I know that this is probably a pastor thing, but as is often the case with pastors, when I meet someone after having not seen them for a while or for the first time, they will generally awkwardly work in to the conversation for no particular reason that they haven’t been going to church but they probably should. Then they will tack on some excuse like “my refrigerator is acting up” (yup… that’s a real life example). As if not going to church for the past several months involves some intensive refrigerator mechanics. I’m not complaining. They are generally funny excuses, and as a pastor, I try to focus most of my energy on the people who want to be a part of the church family more than the ones that couldn’t care less, but it always gets me asking the question “why is church important?”
The question of the importance of being a part of the church is best tracked to Hebrews chapter 10. There, the author writes about the transformation that takes place through the gospel. In the midst of this he then writes…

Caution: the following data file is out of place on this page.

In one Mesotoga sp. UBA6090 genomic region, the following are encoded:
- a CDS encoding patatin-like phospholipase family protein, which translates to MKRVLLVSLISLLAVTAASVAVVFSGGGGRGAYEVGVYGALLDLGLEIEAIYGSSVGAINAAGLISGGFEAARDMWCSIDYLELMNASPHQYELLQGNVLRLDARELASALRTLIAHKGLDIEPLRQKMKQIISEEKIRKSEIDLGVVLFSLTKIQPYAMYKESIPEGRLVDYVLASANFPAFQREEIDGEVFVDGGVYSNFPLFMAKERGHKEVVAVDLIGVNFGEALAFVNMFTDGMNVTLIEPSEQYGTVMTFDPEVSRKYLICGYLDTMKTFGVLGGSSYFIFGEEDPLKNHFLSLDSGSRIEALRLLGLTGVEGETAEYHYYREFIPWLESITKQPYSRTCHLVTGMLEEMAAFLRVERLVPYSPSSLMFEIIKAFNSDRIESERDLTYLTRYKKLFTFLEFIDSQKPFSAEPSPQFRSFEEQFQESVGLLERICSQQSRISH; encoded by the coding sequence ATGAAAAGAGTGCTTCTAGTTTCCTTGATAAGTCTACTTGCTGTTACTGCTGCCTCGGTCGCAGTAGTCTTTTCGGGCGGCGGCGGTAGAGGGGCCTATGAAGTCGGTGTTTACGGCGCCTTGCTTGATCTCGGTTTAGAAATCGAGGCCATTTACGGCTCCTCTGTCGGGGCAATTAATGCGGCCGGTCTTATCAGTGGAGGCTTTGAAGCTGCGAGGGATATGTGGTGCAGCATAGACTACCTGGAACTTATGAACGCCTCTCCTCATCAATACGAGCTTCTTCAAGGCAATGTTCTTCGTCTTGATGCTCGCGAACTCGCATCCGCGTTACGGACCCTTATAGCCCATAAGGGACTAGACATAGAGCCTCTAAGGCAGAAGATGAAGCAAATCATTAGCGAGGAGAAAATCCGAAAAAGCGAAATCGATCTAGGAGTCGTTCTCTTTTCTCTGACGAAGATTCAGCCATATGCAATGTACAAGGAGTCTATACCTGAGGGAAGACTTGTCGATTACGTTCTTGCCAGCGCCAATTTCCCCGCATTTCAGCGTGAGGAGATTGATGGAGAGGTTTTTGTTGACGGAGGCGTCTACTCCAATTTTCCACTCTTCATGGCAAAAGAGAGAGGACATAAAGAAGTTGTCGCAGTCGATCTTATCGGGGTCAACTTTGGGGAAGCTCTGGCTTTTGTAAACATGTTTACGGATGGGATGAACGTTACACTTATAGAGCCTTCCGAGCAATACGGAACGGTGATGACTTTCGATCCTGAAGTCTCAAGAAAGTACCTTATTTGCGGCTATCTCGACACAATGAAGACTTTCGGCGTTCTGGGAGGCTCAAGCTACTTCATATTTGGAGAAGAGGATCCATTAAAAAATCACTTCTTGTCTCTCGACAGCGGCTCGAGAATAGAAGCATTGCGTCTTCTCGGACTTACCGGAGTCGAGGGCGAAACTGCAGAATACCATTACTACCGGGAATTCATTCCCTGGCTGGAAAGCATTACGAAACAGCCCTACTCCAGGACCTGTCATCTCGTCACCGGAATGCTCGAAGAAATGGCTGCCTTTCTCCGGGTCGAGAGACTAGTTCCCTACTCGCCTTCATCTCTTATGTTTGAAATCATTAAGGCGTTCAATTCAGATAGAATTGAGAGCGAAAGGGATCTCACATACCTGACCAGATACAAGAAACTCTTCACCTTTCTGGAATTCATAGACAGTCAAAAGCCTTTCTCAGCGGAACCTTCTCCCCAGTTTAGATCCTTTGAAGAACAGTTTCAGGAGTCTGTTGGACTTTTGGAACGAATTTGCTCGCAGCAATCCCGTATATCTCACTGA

23 Let us hold fast the confession of our hope without wavering, for he who promised is faithful. 24 And let us consider how to stir up one another to love and good works, 25 not neglecting to meet together, as is the habit of some, but encouraging one another, and all the more as you see the Day drawing near. -Heb 10:23–25
Genuine faith in Christ leads to genuine transformation. It causes us to think, act, and look at the world differently. Christians are never called to continue the status quo of their old lives. They are supposed to change, and that change is born out of a true understanding of who Christ is and what he has done that leads to a loving pursuit of Christ. The transformation of the gospel leads to what we see here. It leads to a confession of hope and to the church and the activities thereof. The encouragement is not to neglect the church because it is there that we find encouragement and transformation. We draw strength from the community of believers. Without this strength and the testing and growth that it fosters we are in danger of falling back into our old lives as if the gospel never came along. This is an insult to the very cross of Christ.